So why are all the long-term Western travelers here worn, harassed and running in a way that’s unusual amongst travelers in Asia? There’s more transcendental calm in Disneyland than in the backpackers’ doss-houses backing onto the big pilgrimage sites of India. Whatever they’re looking for, they haven’t found it, or if they have, its not doing them much good, and they’d be better off asking in a New Jersey mall.

I sat on the laughably named Super-Express Deluxe bus, watching fat men woo and win beautiful women on the subtitled video. ‘If she becomes an ice cream,’ counseled one singer, in quarter tones, ‘become a spoon.’ ‘A satellite knows about the earth’s fertility,’ a moustachioed Romeo assured his beloved, as he leapt unwisely between some Mogul battlements, ‘my palm knows your features.’ It seemed to work as a chat-up line, for she immediately urged him, ‘Come to dash your nose with mine.’
Randy…….clambered onto the bus and slung himself beside me. I pretended to be asleep, but the video was too fascinating, and he found me out. A few miles down the road he tried to rummage through my soul, and when I said no, took his out and started talking me through it.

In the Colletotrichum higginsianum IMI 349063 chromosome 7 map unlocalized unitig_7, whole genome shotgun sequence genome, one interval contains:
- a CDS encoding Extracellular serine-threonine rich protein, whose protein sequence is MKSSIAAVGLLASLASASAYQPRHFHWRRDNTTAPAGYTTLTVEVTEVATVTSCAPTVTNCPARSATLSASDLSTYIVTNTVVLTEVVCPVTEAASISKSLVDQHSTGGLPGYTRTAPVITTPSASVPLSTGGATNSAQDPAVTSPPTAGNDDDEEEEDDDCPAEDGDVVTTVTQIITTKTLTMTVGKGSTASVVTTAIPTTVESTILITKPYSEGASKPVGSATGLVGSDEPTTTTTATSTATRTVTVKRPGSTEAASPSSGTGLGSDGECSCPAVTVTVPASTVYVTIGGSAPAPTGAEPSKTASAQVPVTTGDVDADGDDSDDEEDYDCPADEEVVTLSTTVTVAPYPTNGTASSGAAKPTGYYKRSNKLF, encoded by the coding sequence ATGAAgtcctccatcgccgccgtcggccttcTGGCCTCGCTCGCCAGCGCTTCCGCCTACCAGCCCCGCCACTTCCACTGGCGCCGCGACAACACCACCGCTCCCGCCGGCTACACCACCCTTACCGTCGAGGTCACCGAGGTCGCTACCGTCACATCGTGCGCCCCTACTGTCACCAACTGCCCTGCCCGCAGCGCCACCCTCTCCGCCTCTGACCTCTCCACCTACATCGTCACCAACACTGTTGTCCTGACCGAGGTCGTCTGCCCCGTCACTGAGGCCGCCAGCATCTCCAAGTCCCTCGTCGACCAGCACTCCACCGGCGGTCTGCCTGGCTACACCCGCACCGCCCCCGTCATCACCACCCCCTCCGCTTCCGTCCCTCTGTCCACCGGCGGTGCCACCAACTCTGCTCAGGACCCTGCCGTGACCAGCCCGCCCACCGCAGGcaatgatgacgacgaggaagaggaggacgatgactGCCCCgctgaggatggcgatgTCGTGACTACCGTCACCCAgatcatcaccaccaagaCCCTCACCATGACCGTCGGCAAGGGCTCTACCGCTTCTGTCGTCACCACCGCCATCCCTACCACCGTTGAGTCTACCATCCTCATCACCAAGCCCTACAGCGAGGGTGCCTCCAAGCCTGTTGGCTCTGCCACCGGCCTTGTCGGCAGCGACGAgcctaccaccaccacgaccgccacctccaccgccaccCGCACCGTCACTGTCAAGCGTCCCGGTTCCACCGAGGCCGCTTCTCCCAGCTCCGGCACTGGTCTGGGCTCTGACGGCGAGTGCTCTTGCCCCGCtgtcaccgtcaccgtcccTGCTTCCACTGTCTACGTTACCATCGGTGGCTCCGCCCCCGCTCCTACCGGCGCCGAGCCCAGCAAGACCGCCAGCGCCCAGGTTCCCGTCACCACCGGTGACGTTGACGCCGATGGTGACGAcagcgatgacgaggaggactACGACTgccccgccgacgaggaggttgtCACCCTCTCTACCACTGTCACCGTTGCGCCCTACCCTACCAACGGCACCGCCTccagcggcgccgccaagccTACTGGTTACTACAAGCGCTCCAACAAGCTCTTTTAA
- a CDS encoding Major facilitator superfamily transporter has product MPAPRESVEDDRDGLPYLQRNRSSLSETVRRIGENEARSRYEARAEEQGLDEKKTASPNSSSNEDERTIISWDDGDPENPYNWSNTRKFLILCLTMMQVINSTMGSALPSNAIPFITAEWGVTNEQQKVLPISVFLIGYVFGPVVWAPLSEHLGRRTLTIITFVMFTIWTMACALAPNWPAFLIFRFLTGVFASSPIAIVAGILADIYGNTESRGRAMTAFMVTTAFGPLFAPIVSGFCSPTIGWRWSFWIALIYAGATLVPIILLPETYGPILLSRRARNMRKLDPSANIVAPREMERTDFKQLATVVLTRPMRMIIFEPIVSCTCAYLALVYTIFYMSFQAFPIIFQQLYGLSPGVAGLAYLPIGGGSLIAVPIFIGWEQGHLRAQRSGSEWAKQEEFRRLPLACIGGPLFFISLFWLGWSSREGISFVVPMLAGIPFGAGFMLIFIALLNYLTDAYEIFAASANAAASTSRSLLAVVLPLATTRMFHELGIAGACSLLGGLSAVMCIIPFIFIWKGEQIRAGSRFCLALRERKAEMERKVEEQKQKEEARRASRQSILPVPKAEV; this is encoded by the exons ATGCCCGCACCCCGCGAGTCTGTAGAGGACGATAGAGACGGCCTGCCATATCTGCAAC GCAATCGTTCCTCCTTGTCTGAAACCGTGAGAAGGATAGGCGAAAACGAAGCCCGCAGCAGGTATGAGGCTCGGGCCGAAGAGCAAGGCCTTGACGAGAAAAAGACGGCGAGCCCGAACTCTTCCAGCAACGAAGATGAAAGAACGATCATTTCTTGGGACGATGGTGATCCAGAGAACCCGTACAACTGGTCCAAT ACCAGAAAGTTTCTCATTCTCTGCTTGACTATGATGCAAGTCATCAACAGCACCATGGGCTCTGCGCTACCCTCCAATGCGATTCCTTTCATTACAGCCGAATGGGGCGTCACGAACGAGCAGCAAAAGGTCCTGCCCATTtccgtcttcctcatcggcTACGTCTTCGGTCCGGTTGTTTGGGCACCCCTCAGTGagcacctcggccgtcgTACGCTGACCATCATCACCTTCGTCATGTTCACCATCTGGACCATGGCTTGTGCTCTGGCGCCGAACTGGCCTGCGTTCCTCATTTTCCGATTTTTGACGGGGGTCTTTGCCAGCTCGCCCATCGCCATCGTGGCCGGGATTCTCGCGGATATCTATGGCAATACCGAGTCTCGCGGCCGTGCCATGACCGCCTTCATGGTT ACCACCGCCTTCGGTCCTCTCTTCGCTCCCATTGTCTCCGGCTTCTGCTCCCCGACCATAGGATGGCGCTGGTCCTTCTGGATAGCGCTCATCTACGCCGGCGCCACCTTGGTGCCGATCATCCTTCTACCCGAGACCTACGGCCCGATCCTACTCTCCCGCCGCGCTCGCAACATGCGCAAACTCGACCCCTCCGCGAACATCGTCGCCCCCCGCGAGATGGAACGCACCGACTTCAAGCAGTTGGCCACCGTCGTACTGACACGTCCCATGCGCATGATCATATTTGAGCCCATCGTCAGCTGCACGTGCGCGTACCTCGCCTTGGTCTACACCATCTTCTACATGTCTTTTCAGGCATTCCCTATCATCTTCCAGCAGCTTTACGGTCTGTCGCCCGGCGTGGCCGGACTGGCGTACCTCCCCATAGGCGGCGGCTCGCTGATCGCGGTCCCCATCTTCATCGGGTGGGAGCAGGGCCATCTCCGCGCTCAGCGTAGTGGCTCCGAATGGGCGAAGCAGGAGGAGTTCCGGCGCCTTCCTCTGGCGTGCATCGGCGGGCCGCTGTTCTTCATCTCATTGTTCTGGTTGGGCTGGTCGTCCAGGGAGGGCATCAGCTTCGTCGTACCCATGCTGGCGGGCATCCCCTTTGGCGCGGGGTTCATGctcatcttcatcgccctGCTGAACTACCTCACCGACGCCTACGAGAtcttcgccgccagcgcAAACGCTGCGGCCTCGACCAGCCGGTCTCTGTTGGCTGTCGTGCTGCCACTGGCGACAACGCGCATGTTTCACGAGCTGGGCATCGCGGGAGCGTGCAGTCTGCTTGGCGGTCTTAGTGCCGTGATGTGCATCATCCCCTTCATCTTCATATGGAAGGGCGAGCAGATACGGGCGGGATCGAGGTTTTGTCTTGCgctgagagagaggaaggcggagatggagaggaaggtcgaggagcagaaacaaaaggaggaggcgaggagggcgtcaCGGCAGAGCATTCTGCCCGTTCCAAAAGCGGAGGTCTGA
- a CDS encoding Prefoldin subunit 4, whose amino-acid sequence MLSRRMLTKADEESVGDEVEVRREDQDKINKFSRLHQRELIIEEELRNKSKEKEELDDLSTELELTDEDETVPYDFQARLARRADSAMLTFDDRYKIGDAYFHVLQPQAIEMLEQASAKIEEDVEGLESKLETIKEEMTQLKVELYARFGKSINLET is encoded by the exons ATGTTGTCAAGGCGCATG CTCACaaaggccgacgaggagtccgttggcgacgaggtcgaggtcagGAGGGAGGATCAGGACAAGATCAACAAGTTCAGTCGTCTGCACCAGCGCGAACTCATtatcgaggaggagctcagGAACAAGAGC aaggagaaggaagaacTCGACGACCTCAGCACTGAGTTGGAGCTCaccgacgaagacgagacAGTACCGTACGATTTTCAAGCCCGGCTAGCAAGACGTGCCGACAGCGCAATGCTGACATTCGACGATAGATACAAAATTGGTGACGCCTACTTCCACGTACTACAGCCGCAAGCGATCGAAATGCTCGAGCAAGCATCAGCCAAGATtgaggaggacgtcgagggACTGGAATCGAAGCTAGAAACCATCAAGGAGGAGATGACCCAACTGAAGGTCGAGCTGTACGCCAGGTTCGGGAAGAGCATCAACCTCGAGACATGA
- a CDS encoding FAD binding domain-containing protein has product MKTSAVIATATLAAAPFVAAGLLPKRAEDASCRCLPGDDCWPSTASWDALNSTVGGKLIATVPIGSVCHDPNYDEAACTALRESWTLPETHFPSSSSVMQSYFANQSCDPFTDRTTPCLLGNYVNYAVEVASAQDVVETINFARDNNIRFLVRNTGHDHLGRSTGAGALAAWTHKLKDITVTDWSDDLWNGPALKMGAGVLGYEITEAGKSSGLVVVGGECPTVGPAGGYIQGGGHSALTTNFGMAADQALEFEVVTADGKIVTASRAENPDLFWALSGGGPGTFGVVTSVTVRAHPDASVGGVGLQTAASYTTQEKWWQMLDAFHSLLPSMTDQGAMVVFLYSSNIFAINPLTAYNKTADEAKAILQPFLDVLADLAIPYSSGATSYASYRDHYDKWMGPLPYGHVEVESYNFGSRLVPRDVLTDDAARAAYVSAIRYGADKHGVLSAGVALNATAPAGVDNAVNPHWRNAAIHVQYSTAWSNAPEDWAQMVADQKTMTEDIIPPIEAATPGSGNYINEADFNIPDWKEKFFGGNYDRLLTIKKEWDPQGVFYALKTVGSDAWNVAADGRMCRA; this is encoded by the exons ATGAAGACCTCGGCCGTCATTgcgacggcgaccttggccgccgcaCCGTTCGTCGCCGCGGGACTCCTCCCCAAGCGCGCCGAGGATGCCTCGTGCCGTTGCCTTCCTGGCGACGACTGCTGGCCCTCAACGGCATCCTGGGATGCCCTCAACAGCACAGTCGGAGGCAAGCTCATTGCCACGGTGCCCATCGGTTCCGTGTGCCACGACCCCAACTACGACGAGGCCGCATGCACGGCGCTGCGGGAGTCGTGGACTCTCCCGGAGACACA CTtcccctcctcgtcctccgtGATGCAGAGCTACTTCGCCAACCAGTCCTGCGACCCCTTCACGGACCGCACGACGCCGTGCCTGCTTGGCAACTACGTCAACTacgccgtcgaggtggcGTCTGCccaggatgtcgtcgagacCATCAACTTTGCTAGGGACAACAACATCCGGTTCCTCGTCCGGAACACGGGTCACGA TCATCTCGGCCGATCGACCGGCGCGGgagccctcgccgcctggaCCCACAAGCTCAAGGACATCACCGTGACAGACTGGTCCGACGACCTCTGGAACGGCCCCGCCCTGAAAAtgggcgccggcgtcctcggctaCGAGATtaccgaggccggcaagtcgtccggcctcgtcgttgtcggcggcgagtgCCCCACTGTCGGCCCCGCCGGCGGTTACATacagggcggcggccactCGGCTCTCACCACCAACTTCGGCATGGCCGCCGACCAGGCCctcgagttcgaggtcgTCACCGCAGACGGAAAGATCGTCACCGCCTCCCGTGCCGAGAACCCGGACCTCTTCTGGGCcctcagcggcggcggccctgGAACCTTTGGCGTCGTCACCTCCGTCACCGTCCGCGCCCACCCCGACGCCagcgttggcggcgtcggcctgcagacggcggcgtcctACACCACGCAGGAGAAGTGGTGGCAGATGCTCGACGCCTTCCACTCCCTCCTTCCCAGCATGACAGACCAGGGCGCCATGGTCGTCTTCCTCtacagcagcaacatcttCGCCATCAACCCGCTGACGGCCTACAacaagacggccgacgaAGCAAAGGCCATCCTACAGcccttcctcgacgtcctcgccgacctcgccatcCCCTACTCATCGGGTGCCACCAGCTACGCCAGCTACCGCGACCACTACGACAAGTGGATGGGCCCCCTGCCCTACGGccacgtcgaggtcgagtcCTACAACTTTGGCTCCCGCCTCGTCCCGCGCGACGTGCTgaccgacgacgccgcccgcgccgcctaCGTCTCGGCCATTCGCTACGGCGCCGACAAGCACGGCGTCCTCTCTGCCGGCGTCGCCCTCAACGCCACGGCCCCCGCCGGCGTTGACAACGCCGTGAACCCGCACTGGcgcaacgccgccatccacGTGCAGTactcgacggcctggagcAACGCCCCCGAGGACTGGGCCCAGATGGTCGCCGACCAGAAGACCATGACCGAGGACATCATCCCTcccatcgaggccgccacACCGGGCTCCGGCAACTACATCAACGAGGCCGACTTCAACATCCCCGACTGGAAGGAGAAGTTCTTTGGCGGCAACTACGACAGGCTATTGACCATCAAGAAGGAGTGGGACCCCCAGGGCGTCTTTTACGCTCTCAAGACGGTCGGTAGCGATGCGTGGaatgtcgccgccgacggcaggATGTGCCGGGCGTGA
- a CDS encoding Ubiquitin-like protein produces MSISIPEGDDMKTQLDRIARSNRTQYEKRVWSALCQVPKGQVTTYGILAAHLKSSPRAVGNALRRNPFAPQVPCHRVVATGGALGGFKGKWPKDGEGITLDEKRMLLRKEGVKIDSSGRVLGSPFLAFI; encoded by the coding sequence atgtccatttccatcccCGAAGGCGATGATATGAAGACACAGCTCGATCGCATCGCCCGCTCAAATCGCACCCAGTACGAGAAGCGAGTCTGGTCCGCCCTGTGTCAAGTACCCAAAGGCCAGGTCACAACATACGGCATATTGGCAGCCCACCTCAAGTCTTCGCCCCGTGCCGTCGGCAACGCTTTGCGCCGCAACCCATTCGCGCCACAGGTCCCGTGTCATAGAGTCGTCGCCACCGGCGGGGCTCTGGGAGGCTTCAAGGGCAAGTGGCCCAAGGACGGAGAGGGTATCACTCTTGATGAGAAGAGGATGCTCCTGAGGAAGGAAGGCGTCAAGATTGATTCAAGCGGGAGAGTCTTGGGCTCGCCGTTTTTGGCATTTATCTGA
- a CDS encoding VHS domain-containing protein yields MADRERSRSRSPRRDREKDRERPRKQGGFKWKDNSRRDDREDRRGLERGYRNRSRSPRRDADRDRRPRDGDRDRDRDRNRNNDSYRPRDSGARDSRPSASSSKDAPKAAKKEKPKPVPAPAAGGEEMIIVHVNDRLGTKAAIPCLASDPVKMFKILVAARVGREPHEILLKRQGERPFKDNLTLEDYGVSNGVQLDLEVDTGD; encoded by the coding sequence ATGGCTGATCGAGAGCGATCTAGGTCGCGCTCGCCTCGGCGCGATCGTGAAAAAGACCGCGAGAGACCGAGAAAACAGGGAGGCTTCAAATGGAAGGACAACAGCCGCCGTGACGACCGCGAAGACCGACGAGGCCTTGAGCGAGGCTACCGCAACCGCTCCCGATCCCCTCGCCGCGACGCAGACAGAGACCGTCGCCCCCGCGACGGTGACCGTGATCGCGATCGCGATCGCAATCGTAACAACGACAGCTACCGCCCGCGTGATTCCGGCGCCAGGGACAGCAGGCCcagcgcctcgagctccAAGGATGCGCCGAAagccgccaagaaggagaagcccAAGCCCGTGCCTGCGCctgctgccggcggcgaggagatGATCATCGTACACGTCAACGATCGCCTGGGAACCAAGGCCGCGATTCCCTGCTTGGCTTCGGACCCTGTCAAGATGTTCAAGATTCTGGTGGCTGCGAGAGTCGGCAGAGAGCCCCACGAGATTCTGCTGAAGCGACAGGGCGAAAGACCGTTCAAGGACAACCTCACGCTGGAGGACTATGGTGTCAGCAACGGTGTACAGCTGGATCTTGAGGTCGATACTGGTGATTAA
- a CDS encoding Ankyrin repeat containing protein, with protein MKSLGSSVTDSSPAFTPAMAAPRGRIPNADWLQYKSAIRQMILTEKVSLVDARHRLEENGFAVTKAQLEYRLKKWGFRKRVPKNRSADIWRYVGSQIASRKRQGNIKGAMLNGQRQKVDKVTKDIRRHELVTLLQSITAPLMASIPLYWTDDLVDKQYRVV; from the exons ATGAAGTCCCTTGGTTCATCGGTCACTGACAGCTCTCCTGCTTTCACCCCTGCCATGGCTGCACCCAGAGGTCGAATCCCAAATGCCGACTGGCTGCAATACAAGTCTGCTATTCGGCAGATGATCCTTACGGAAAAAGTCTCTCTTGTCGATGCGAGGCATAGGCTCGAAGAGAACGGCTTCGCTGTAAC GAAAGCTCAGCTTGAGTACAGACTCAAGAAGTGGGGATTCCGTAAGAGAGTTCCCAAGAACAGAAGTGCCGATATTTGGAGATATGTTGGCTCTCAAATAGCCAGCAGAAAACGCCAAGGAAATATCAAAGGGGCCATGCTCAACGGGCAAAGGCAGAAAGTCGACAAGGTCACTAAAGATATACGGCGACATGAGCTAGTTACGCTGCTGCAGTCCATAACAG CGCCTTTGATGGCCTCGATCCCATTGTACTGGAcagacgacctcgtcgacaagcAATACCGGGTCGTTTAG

He’d been in India a good deal. He knew a lot of the language of Hinduism, and sprayed it incontinently around.
………I looked longingly at the video, where a couple were skipping round a tree singing, ‘You are my first rain. You are the first tide in my heart, I was a dry leaf until you touched me. When you touched, I grew wings.’………. The video relationship had hit rocky times: ‘We asked for flowers,’ the weeping girl was moaning, ‘who threw these pebbles? I want to pull down the cloud, spread it in a basket, and sleep in the sky.’ I knew how she felt.
…The bus stopped at the Asia Big Chicken Centre, a roadside shack that sold tea and bananas, but not chicken.
……He swelled with the peculiar, and peculiarly emetic, pride that that comes when someone is about to be humble and self-deprecating.
……the video couple were united…..They had given way to a sterner, more philosophical pair, who were assuring one another……..that ‘our caste differences are because of our ancestors.’ Once they’d got that out of the way, they felt able to move on quite quickly to the magnificently mixed romantic metaphors of Tamil cinema: ‘A flower comes with swaying arms. Your eyes started to blaze. Why this heat in the vicinity of your eyes?’ And then to the very legalistic bottom line: ‘If you give consent we can exchange our bodies.’